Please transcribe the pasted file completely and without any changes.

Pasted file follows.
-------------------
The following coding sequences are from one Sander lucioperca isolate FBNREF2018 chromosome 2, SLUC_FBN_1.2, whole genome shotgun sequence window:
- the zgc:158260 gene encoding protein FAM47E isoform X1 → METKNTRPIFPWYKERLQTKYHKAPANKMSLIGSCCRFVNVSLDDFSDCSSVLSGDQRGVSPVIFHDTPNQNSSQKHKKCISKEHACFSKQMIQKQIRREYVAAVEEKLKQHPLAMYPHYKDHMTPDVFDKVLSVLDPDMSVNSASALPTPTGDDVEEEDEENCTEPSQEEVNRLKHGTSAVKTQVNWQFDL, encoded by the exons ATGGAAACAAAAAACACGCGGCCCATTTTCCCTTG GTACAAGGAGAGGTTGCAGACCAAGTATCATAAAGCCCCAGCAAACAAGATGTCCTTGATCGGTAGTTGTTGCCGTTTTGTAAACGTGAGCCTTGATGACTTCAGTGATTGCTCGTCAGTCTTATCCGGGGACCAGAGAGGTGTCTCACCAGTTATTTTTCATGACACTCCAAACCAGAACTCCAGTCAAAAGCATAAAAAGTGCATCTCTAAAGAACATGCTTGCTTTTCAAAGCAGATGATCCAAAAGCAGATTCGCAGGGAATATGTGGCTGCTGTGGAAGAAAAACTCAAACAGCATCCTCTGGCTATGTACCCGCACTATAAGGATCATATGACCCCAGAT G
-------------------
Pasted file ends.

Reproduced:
The following coding sequences are from one Sander lucioperca isolate FBNREF2018 chromosome 2, SLUC_FBN_1.2, whole genome shotgun sequence window:
- the zgc:158260 gene encoding protein FAM47E isoform X1 → METKNTRPIFPWYKERLQTKYHKAPANKMSLIGSCCRFVNVSLDDFSDCSSVLSGDQRGVSPVIFHDTPNQNSSQKHKKCISKEHACFSKQMIQKQIRREYVAAVEEKLKQHPLAMYPHYKDHMTPDVFDKVLSVLDPDMSVNSASALPTPTGDDVEEEDEENCTEPSQEEVNRLKHGTSAVKTQVNWQFDL, encoded by the exons ATGGAAACAAAAAACACGCGGCCCATTTTCCCTTG GTACAAGGAGAGGTTGCAGACCAAGTATCATAAAGCCCCAGCAAACAAGATGTCCTTGATCGGTAGTTGTTGCCGTTTTGTAAACGTGAGCCTTGATGACTTCAGTGATTGCTCGTCAGTCTTATCCGGGGACCAGAGAGGTGTCTCACCAGTTATTTTTCATGACACTCCAAACCAGAACTCCAGTCAAAAGCATAAAAAGTGCATCTCTAAAGAACATGCTTGCTTTTCAAAGCAGATGATCCAAAAGCAGATTCGCAGGGAATATGTGGCTGCTGTGGAAGAAAAACTCAAACAGCATCCTCTGGCTATGTACCCGCACTATAAGGATCATATGACCCCAGAT G